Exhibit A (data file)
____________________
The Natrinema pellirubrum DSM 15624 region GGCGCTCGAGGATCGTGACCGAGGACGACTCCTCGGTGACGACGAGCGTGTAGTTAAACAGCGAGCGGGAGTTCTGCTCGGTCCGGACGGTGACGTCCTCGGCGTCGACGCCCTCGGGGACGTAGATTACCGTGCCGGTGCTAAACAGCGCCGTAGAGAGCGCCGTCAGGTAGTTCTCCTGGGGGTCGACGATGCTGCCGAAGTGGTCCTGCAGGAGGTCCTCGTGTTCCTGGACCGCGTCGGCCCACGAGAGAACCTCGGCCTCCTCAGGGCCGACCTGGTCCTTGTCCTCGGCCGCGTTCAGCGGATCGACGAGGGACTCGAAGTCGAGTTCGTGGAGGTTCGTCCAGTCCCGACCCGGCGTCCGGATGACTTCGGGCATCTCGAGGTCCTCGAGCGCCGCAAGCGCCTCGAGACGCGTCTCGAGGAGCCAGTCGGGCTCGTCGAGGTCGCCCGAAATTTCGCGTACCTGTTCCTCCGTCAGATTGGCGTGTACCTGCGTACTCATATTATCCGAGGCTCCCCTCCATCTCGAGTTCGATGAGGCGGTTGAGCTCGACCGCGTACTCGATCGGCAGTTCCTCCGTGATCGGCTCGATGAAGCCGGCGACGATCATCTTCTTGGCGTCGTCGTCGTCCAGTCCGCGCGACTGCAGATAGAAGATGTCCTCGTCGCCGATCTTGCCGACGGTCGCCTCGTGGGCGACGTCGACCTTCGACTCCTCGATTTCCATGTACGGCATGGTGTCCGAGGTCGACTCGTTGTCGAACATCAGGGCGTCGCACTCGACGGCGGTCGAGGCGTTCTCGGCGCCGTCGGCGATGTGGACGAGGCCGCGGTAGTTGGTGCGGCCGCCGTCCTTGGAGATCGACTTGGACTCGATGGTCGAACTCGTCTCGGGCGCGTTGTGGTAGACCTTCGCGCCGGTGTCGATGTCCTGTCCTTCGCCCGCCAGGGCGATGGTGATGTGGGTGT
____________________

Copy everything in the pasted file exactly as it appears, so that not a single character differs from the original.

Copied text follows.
The Natrinema pellirubrum DSM 15624 region GGCGCTCGAGGATCGTGACCGAGGACGACTCCTCGGTGACGACGAGCGTGTAGTTAAACAGCGAGCGGGAGTTCTGCTCGGTCCGGACGGTGACGTCCTCGGCGTCGACGCCCTCGGGGACGTAGATTACCGTGCCGGTGCTAAACAGCGCCGTAGAGAGCGCCGTCAGGTAGTTCTCCTGGGGGTCGACGATGCTGCCGAAGTGGTCCTGCAGGAGGTCCTCGTGTTCCTGGACCGCGTCGGCCCACGAGAGAACCTCGGCCTCCTCAGGGCCGACCTGGTCCTTGTCCTCGGCCGCGTTCAGCGGATCGACGAGGGACTCGAAGTCGAGTTCGTGGAGGTTCGTCCAGTCCCGACCCGGCGTCCGGATGACTTCGGGCATCTCGAGGTCCTCGAGCGCCGCAAGCGCCTCGAGACGCGTCTCGAGGAGCCAGTCGGGCTCGTCGAGGTCGCCCGAAATTTCGCGTACCTGTTCCTCCGTCAGATTGGCGTGTACCTGCGTACTCATATTATCCGAGGCTCCCCTCCATCTCGAGTTCGATGAGGCGGTTGAGCTCGACCGCGTACTCGATCGGCAGTTCCTCCGTGATCGGCTCGATGAAGCCGGCGACGATCATCTTCTTGGCGTCGTCGTCGTCCAGTCCGCGCGACTGCAGATAGAAGATGTCCTCGTCGCCGATCTTGCCGACGGTCGCCTCGTGGGCGACGTCGACCTTCGACTCCTCGATTTCCATGTACGGCATGGTGTCCGAGGTCGACTCGTTGTCGAACATCAGGGCGTCGCACTCGACGGCGGTCGAGGCGTTCTCGGCGCCGTCGGCGATGTGGACGAGGCCGCGGTAGTTGGTGCGGCCGCCGTCCTTGGAGATCGACTTGGACTCGATGGTCGAACTCGTCTCGGGCGCGTTGTGGTAGACCTTCGCGCCGGTGTCGATGTCCTGTCCTTCGCCCGCCAGGGCGATGGTGATGTGGGTGT